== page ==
>
> The weird thing is that the site saves the file - or so it claims - and
> even asks if you want to overwrite it if you save again - and a browser
> can see the file but then errors when trying to open it - but windows
> explorer and even command line simply do not see the file even with
> hidden files turned on.
>
> I tried saving to other locations - and checked folder permissions -
> etc - tried it on a Vista 64 bit and a Vista 32 bit system - no luck on
> either until UAC was turned off - on XP it works fine.
>
> I do think the biggest problem with UAC is the boy who cried wolf
> syndrome - along with no real information in the warning - if the
> warning at least included the file name that was being modified or
> something that might make it more useful. But for most users it seems to
> me that the habit of simply ignoring that message will lead to ignoring
> the one time a year that a real problem arises (maybe more often for
> some users).
>
>

I turned off UAC almost immediately after I bought my Vista computer a
year ago. With a decent firewall and anti-virus program it's not needed.

Bill
 
B

+Bob+

Thread starter #73
On Mon, 14 Sep 2009 16:27:37 -0700, Bill Sharpe
wrote:

>>
>>

>I turned off UAC almost immediately after I bought my Vista computer a
>year ago. With a decent firewall and anti-virus program it's not needed.
>

Agreed.

It's a poorly designed band-aid solution designed to mask major
architectural security flaws in MS-Windows. It's beyond annoying and
makes it difficult for anyone but a novice to get any work done. It's
akin to their moronic file protection scheme of "bar the user from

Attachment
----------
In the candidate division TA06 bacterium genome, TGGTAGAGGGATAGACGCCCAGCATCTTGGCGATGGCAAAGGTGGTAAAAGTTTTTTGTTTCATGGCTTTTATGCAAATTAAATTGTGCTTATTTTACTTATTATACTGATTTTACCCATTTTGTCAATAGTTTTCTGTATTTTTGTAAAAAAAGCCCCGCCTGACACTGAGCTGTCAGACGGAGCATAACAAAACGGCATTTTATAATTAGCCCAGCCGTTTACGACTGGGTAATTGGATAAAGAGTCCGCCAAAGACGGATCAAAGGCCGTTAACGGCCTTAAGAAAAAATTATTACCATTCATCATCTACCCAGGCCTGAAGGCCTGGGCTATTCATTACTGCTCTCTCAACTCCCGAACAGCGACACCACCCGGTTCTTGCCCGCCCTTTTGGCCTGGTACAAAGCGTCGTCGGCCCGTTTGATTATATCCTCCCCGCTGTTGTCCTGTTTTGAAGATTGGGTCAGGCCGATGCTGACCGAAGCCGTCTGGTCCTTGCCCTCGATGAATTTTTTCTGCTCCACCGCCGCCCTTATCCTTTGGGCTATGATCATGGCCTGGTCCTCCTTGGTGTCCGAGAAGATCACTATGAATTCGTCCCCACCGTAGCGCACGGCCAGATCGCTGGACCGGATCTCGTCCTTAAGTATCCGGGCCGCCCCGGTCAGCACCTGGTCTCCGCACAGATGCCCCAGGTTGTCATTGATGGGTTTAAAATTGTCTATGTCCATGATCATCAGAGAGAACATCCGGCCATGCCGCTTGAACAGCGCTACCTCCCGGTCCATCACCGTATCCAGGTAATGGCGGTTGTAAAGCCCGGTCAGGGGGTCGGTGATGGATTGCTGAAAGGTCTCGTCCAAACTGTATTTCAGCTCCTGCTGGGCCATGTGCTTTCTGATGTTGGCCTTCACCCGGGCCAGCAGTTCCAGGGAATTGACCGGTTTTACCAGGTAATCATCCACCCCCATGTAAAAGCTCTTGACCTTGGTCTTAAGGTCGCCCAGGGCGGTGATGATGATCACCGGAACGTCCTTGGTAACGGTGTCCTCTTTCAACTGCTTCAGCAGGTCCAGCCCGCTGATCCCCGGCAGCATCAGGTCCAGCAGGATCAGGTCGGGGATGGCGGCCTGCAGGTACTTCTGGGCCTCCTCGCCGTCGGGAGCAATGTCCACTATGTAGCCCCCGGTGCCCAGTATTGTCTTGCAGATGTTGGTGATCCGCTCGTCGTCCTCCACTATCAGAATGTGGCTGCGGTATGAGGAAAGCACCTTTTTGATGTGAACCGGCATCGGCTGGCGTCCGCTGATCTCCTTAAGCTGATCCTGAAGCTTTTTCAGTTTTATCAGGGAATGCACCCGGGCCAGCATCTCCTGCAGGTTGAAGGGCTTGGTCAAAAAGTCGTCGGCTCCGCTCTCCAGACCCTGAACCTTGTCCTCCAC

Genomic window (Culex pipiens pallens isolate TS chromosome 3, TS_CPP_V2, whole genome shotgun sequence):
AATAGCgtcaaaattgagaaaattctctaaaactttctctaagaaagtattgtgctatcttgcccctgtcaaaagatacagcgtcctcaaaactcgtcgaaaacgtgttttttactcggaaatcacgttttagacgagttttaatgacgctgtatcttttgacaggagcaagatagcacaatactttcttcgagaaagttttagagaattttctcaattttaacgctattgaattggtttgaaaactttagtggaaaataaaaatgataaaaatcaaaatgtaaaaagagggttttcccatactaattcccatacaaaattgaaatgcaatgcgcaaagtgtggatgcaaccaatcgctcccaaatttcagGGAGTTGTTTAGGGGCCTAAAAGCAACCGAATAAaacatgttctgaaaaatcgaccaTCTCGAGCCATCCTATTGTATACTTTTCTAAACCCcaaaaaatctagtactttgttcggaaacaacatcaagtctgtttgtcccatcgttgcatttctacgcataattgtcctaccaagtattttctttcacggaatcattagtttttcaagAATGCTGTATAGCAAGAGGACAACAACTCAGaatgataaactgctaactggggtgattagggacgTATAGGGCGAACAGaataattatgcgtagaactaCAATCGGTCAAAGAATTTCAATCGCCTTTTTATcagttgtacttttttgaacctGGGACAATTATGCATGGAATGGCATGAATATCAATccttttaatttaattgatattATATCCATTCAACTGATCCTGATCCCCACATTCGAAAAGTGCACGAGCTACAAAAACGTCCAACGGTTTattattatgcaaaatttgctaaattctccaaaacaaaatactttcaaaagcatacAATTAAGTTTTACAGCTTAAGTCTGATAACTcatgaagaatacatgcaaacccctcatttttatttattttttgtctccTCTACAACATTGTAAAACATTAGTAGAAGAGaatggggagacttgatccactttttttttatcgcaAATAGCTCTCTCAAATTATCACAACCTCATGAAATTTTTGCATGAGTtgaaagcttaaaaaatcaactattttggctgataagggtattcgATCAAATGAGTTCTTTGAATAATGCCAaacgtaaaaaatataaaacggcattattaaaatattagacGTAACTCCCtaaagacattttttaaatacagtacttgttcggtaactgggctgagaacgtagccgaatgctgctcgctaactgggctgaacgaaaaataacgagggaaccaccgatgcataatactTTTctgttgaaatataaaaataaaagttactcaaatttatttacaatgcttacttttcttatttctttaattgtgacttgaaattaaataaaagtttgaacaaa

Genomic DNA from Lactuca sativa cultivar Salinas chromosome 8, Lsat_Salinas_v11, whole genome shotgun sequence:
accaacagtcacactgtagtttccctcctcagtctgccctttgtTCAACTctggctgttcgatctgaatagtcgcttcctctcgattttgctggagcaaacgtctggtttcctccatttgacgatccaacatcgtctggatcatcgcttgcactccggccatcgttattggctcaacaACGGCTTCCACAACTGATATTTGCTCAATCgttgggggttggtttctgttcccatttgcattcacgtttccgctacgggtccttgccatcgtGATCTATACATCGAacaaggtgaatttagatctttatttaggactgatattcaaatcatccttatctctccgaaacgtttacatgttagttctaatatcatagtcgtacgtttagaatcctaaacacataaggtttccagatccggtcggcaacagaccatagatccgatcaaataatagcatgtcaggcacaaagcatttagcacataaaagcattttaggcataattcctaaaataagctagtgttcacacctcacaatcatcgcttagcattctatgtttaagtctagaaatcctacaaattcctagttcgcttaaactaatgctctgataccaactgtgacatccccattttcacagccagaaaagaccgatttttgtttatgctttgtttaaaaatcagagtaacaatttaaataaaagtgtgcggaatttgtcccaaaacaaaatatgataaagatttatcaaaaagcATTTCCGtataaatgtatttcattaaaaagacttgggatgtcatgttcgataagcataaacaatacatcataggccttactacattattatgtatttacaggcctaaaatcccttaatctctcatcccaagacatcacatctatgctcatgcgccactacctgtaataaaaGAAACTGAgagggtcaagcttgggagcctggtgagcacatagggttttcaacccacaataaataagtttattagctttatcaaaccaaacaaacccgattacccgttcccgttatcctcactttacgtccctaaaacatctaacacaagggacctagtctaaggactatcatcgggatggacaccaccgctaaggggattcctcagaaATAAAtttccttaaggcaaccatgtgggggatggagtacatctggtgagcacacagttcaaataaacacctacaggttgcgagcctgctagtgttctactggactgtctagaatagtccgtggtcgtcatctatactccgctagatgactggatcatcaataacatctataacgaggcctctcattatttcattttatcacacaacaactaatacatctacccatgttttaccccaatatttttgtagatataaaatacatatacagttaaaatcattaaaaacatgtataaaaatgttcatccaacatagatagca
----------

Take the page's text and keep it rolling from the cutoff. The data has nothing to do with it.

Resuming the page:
everything except c:\users\account". More band-aids.
 
G

Gordon

Thread starter #74
"+Bob+" wrote in message
news:5e1ua5lqptlt4106n11qliea4o4vqgomu8@4ax.com...
> On Mon, 14 Sep 2009 16:27:37 -0700, Bill Sharpe
> wrote:
>
>>>
>>>

>>I turned off UAC almost immediately after I bought my Vista computer a
>>year ago. With a decent firewall and anti-virus program it's not needed.
>>
>
> Agreed.
>
> It's a poorly designed band-aid solution designed to mask major
> architectural security flaws in MS-Windows. It's beyond annoying and
> makes it difficult for anyone but a novice to get any work done. It's
> akin to their moronic file protection scheme of "bar the user from
> everything except c:usersaccount". More band-aids.
>
>

But even in Linux, which as far more secure than Windows by design, the User
STILL has to provide credentials to perform system tasks....and no-one
complains about THAT...
 
S

Saucy

Thread starter #75
Right - UNIX and clones (which includes Linux and Mac SOX) are to all
intents and purposes the very same, i.e. they have accounts with user level
privileges and administrator level privileges. TO make configuration changes
on a computer running Linux, one has to log in as "root".

UAC, especially as implemented by Windows 7, is very good solution (perhaps
so far the best solution) to the major problem of desktop computing where
the user needs admin rights occasionally.

Saucy


"Gordon" wrote in message
news:OeHtQ9cNKHA.5128@TK2MSFTNGP02.phx.gbl...
>
> "+Bob+" wrote in message
> news:5e1ua5lqptlt4106n11qliea4o4vqgomu8@4ax.com...